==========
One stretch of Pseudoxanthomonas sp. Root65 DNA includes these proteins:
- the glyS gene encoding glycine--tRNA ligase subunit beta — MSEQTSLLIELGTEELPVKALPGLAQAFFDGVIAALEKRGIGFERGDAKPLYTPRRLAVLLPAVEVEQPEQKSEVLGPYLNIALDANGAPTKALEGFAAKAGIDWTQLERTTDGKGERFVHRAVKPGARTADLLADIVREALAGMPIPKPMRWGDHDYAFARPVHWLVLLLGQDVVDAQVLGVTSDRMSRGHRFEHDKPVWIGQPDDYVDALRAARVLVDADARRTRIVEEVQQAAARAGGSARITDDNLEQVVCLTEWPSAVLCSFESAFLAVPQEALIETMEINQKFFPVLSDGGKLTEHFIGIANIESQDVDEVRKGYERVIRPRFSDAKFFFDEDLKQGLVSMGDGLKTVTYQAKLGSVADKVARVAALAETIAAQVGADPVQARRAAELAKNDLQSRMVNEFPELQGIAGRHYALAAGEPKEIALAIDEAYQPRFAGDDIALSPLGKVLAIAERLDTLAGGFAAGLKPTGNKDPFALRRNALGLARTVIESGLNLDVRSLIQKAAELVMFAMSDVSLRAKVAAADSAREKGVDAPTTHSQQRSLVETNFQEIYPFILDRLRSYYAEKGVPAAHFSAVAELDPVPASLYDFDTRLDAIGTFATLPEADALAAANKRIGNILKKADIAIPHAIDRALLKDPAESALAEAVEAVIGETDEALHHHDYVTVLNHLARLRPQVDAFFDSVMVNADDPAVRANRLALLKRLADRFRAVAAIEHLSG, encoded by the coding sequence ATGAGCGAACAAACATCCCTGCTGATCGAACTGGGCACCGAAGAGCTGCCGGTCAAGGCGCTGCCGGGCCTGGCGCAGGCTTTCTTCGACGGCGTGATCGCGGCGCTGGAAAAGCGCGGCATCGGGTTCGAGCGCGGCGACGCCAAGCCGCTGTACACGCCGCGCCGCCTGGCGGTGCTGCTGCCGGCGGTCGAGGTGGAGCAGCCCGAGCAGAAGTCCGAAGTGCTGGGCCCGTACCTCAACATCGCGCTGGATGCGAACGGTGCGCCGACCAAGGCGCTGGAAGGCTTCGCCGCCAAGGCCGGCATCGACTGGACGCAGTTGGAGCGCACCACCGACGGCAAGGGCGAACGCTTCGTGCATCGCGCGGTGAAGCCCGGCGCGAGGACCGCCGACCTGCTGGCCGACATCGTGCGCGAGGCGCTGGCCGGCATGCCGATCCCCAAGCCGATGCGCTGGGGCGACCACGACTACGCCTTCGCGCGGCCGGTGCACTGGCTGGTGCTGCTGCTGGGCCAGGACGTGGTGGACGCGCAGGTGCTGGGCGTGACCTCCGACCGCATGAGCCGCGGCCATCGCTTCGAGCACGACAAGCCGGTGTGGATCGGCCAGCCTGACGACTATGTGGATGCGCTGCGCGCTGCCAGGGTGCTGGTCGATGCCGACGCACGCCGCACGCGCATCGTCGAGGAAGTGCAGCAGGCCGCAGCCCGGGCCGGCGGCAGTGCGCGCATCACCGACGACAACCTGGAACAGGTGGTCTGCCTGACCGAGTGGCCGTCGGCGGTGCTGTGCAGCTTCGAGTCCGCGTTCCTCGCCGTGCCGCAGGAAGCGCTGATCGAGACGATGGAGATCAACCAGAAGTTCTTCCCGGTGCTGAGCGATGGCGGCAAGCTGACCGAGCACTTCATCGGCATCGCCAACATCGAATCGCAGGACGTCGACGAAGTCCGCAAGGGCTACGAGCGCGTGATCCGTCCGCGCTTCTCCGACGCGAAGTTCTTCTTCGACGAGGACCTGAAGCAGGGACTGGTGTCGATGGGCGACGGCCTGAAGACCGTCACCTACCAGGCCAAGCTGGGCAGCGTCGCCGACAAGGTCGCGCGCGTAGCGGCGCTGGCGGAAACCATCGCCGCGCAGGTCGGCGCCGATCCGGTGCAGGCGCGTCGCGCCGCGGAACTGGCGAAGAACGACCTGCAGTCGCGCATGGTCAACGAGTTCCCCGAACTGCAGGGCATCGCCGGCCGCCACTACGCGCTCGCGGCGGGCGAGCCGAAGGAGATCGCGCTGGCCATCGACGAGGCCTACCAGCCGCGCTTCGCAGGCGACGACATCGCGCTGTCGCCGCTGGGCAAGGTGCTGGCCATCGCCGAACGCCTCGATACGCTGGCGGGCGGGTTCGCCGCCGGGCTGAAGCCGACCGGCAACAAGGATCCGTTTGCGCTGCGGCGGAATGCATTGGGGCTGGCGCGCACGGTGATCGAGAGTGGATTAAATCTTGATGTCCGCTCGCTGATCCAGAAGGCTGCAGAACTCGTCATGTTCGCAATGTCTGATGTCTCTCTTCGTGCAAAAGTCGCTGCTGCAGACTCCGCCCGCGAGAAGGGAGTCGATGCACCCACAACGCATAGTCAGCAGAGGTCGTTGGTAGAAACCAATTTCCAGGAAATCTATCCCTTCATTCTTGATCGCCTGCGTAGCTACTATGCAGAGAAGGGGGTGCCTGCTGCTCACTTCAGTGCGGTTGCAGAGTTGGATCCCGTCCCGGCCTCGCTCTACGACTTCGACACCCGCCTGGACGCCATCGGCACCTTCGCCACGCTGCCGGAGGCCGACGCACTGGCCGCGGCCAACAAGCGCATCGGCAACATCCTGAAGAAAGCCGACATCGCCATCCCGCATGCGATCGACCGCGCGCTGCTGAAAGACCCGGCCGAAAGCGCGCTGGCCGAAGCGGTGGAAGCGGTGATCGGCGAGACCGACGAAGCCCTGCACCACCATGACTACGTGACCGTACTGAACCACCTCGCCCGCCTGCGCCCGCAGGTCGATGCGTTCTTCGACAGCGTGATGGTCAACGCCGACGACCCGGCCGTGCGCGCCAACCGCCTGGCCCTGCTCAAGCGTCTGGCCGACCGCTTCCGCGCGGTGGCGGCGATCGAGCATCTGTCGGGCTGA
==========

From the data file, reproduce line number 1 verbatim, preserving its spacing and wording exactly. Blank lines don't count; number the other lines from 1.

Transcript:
One stretch of Pseudoxanthomonas sp. Root65 DNA includes these proteins: